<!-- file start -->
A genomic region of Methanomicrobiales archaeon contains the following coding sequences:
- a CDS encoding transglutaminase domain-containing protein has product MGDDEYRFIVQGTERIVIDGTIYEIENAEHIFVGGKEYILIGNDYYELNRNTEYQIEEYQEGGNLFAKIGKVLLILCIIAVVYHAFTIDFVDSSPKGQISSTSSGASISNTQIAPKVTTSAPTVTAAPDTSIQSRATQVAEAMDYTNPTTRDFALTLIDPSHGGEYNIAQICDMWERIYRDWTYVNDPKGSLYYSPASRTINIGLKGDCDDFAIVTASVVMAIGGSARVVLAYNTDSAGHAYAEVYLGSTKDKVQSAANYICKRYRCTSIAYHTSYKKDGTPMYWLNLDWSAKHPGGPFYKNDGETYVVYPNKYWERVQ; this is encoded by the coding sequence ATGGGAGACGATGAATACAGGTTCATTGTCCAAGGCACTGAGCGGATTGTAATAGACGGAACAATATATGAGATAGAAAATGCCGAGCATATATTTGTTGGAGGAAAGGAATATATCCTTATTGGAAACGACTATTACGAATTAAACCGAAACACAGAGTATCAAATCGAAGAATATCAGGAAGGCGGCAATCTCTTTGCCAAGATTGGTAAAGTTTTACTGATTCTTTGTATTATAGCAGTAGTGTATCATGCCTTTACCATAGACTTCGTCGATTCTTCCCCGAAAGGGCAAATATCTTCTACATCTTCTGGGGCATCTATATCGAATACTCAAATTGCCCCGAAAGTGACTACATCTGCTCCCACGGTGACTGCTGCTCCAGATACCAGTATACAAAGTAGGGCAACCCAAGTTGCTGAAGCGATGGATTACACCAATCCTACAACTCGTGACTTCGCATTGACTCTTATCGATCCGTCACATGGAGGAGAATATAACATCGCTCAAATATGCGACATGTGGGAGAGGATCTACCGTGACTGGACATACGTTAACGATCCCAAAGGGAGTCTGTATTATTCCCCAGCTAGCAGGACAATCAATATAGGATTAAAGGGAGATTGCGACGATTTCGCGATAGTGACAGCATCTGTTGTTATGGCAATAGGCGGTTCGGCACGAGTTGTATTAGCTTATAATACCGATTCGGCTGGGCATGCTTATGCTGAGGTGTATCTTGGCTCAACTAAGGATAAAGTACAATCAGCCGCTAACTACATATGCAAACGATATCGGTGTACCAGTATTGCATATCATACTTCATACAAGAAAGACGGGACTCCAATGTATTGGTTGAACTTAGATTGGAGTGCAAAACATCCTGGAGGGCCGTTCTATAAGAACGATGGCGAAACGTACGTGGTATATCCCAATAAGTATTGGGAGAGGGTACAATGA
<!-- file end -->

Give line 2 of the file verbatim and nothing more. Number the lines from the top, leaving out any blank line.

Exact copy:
- a CDS encoding transglutaminase domain-containing protein has product MGDDEYRFIVQGTERIVIDGTIYEIENAEHIFVGGKEYILIGNDYYELNRNTEYQIEEYQEGGNLFAKIGKVLLILCIIAVVYHAFTIDFVDSSPKGQISSTSSGASISNTQIAPKVTTSAPTVTAAPDTSIQSRATQVAEAMDYTNPTTRDFALTLIDPSHGGEYNIAQICDMWERIYRDWTYVNDPKGSLYYSPASRTINIGLKGDCDDFAIVTASVVMAIGGSARVVLAYNTDSAGHAYAEVYLGSTKDKVQSAANYICKRYRCTSIAYHTSYKKDGTPMYWLNLDWSAKHPGGPFYKNDGETYVVYPNKYWERVQ; this is encoded by the coding sequence ATGGGAGACGATGAATACAGGTTCATTGTCCAAGGCACTGAGCGGATTGTAATAGACGGAACAATATATGAGATAGAAAATGCCGAGCATATATTTGTTGGAGGAAAGGAATATATCCTTATTGGAAACGACTATTACGAATTAAACCGAAACACAGAGTATCAAATCGAAGAATATCAGGAAGGCGGCAATCTCTTTGCCAAGATTGGTAAAGTTTTACTGATTCTTTGTATTATAGCAGTAGTGTATCATGCCTTTACCATAGACTTCGTCGATTCTTCCCCGAAAGGGCAAATATCTTCTACATCTTCTGGGGCATCTATATCGAATACTCAAATTGCCCCGAAAGTGACTACATCTGCTCCCACGGTGACTGCTGCTCCAGATACCAGTATACAAAGTAGGGCAACCCAAGTTGCTGAAGCGATGGATTACACCAATCCTACAACTCGTGACTTCGCATTGACTCTTATCGATCCGTCACATGGAGGAGAATATAACATCGCTCAAATATGCGACATGTGGGAGAGGATCTACCGTGACTGGACATACGTTAACGATCCCAAAGGGAGTCTGTATTATTCCCCAGCTAGCAGGACAATCAATATAGGATTAAAGGGAGATTGCGACGATTTCGCGATAGTGACAGCATCTGTTGTTATGGCAATAGGCGGTTCGGCACGAGTTGTATTAGCTTATAATACCGATTCGGCTGGGCATGCTTATGCTGAGGTGTATCTTGGCTCAACTAAGGATAAAGTACAATCAGCCGCTAACTACATATGCAAACGATATCGGTGTACCAGTATTGCATATCATACTTCATACAAGAAAGACGGGACTCCAATGTATTGGTTGAACTTAGATTGGAGTGCAAAACATCCTGGAGGGCCGTTCTATAAGAACGATGGCGAAACGTACGTGGTATATCCCAATAAGTATTGGGAGAGGGTACAATGA